Fig. 4: (image: Climate coalition)
Fig. 5: Greenland. A combination of ash from increasing numbers and intensity of Northern Hemisphere forest fires + algae growth + meltwater lakes is collectively reducing the albedo effect of ice. This in turn is causing increased melting and raising sea levels. (Image: Eli Kintisch, 2017).


Global Warming Potential (GWP):

Is the heat absorbed by any greenhouse gas in the atmosphere, as a multiple of the heat that would be absorbed by the same mass of carbon dioxide (CO2). This is sometimes written as eCO2 or e-CO2.

 The Arctic:

Is warming at more than twice the average rate of the rest of the globe—a phenomenon known as Arctic amplification—and it is losing sea ice at a staggering pace.

The Albedo Effect:

Clean ice and snow have a very high albedo, that is, they reflect up to 90% of solar radiation back into space. The ocean is much darker, so it has a very low albedo, reflecting only about 6% of the incoming solar radiation and absorbing the other 94%, warming it much faster than the snow and ice (Fig. 10). This feedback effect then leads to more warming, then more melting, and so on.

Fig. 10: The Albedo Effect. Clean ice reflects about 90% of the sunlight that strikes it. Dark ocean water only reflects about 6%. This aerial photo shows a small portion of A-68, the iceberg that broke of Larsen C Ice Shelf in 2017 (Photo: NASA/ Nathan Kurtz)
Fig. 10: The Albedo Effect. Clean ice reflects about 90% of the sunlight that strikes it. Dark ocean water only reflects about 6%. This aerial photo shows a small portion of A-68, the iceberg that broke of Larsen C Ice Shelf in 2017 (Photo: NASA/ Nathan Kurtz)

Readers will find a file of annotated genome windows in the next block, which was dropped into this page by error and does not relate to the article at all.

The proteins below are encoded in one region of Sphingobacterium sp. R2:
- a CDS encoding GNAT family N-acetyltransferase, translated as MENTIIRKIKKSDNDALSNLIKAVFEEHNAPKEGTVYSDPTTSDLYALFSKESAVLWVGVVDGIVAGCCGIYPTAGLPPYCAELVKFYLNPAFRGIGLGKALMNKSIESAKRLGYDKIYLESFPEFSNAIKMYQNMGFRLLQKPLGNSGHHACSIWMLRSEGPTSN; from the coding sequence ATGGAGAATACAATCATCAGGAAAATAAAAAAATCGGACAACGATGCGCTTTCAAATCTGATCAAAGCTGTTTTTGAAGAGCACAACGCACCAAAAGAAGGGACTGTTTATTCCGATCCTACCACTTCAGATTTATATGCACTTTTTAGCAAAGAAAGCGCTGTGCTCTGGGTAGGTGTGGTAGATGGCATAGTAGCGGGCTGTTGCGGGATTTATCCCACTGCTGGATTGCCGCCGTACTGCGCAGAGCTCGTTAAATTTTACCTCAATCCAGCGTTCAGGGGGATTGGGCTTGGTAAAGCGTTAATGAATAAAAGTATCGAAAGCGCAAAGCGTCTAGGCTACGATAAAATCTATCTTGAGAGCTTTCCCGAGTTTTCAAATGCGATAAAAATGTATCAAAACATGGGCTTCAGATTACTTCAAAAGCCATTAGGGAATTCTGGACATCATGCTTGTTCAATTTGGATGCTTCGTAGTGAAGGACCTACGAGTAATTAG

Australian fires:

The Australian Government report states that, “The 2019-20 bushfires will have negligible impact on Australia’s progress towards its 2020 or 2030 target.” (p3) and “...affected forests are expected to recover over time, generating a significant carbon sink in the coming years.” (p9).

Evidence to support this claim is lacking and contradicts scientific concern that entire ecosystems may have been permanently lost (see for example Yale University News). While Australian forest ecosystems have indeed adapted to fire, the 2019/2020 fires were extraordinary, wiping out 186,0002km. That’s an area 30% larger than the entire South Island of New Zealand.

When ecosystems tens millions of years in the making are decimated in just a few weeks, their recovery and replacement in a progressively warmer dryer climate may be vastly different and far less capable of storing carbon. Moreover, the cumulative effect of worsening forest fires each year has been ignored. This industry-led ‘Government’ report should therefore be read in light of the Australian Government’s stance on climate change and ongoing land clearing and coal-mining policies.

Note: the figures in tonnes (above) are taken from, which use tons (Imperial). These have been converted to tonnes (metric) for consistency.

References and further reading